French Court Rules Festival Can Screen Gilliam Film

Gilliam at the 41st Karlovy Vary International Film Festival, April 2006. (Photo credit: che/Wikipedia)

(CN) – A French court on Wednesday ruled the Cannes Film Festival can screen Terry Gilliam’s “The Man Who Killed Don Quixote,” despite a request from the film’s producer that the showing be blocked.

In its ruling, the Paris District Court said the screening, scheduled for May 19, the last night of the festival, must be preceded by a statement saying that the presentation in no way prejudices producer Paulo Branco’s claim to the rights to the film or the ongoing legal battles swirling around it.

The court also ordered Gilliam and other entities associated with the “Don Quixote” to pay Branco’s legal fees, estimated to be just under $2,000.

In the underlying litigation, Branco claims he was wrongly cut out as a producer on “Don Quixote,” in breach of an agreement he and Gilliam signed in 2016.

In a statement, Branco said although the ruling went against him, he is not dissatisfied because the film can still not be commercially released until the legal dispute is settled.

Shortly after the ruling was announced, the film festival took to Twitter to say it was “delighted.”

“The judge said yes,” the tweet said, confirming the upcoming screening.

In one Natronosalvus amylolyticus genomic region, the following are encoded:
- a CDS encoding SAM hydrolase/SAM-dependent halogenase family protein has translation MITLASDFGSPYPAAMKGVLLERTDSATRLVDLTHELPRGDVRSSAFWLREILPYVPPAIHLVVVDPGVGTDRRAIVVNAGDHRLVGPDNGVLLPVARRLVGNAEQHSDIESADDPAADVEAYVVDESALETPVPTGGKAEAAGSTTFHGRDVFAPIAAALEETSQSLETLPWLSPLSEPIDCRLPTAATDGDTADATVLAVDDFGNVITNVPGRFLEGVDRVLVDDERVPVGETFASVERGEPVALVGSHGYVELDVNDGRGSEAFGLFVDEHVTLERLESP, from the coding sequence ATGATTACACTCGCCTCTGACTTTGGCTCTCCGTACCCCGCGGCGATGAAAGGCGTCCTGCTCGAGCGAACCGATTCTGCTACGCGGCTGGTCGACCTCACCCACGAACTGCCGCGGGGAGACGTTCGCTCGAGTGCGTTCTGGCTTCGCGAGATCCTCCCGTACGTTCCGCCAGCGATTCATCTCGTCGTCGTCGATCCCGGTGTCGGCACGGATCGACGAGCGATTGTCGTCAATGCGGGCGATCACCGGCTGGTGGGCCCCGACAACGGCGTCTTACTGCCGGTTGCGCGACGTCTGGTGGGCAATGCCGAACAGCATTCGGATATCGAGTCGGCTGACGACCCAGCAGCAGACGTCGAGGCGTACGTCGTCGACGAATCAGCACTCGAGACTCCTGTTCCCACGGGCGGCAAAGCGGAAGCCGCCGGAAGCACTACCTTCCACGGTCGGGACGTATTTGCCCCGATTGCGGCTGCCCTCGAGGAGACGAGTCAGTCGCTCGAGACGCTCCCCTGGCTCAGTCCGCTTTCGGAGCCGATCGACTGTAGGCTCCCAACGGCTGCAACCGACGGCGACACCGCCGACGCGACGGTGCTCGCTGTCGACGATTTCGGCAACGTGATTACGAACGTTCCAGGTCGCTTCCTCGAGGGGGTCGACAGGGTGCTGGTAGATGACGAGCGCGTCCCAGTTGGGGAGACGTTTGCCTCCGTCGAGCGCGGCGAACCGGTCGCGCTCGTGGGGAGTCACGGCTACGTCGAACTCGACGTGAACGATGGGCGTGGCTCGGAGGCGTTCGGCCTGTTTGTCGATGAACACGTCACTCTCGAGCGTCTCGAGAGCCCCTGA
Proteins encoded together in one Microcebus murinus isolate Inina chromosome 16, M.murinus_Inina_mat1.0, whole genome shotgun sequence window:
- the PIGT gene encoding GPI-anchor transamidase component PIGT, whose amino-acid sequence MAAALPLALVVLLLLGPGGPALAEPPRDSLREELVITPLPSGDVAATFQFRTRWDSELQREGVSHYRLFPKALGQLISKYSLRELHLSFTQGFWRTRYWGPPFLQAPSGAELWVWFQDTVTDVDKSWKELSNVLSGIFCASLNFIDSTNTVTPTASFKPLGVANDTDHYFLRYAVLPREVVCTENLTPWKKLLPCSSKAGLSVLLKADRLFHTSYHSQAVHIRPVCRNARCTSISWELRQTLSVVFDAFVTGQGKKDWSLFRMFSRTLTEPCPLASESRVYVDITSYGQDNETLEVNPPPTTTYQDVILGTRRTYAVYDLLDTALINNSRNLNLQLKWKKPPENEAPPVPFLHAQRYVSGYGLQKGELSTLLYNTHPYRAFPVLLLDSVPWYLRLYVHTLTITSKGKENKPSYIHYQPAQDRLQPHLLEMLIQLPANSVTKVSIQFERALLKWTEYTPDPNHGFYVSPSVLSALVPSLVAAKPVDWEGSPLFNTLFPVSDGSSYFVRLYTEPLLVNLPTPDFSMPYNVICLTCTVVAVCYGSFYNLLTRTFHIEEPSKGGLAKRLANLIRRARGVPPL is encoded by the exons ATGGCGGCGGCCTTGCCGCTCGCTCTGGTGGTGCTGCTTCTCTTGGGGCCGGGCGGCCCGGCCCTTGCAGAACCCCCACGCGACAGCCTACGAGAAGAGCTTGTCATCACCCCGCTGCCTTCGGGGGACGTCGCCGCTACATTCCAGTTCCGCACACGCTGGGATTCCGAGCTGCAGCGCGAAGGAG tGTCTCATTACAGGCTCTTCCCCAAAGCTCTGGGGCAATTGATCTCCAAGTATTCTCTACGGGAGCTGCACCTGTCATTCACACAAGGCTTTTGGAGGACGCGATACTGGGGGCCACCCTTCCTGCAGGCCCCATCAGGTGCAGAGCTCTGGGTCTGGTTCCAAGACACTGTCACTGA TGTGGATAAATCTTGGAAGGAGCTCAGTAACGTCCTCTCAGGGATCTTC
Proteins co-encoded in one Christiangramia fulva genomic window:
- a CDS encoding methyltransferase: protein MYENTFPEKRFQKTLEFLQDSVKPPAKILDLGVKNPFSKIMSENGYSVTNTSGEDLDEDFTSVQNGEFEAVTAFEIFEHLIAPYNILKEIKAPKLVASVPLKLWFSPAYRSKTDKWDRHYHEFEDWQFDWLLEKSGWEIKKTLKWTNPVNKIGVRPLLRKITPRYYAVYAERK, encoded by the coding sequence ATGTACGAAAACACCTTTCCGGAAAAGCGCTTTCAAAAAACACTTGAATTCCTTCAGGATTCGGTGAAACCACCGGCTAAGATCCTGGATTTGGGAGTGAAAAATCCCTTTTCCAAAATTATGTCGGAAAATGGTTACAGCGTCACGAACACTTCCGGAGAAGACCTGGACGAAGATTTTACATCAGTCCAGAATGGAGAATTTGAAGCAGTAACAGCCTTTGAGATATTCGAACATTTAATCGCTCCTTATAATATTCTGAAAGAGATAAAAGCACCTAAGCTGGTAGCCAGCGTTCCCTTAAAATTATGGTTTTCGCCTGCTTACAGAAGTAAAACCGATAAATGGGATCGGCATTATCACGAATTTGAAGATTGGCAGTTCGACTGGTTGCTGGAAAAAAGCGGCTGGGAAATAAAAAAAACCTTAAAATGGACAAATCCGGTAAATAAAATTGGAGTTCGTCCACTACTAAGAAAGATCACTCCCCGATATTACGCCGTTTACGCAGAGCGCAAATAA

In an earlier statement, the film festival said it would respect whatever decision the court made, but added, “we strongly affirm that we stand squarely on the side of filmmakers and in particular on the side of Terry Gilliam.”

“We know how important this project, which has gone through so many trials and tribulations, is to him. The trouble [was] caused on this last occasion by the actions of a producer who has shown his true colors once and for all during this episode and who has threatened us, via his lawyer, with a ‘humiliating defeat,’” the April statement said.

Branco said it is now up to Cannes whether to proceed with the closing-night screening in compliance with the court decision.

As for Gilliam, there were published reports earlier this week that he had been stricken with a “minor stroke” and had been briefly hospitalized.

Taking the Twitter on Wednesday, the 77-year-old filmmaker said, “after days of rest and prayers to the Gods, I am restored and well again. So is ‘The Man Who Killed Don Quixote!’ We are legally victorious!”

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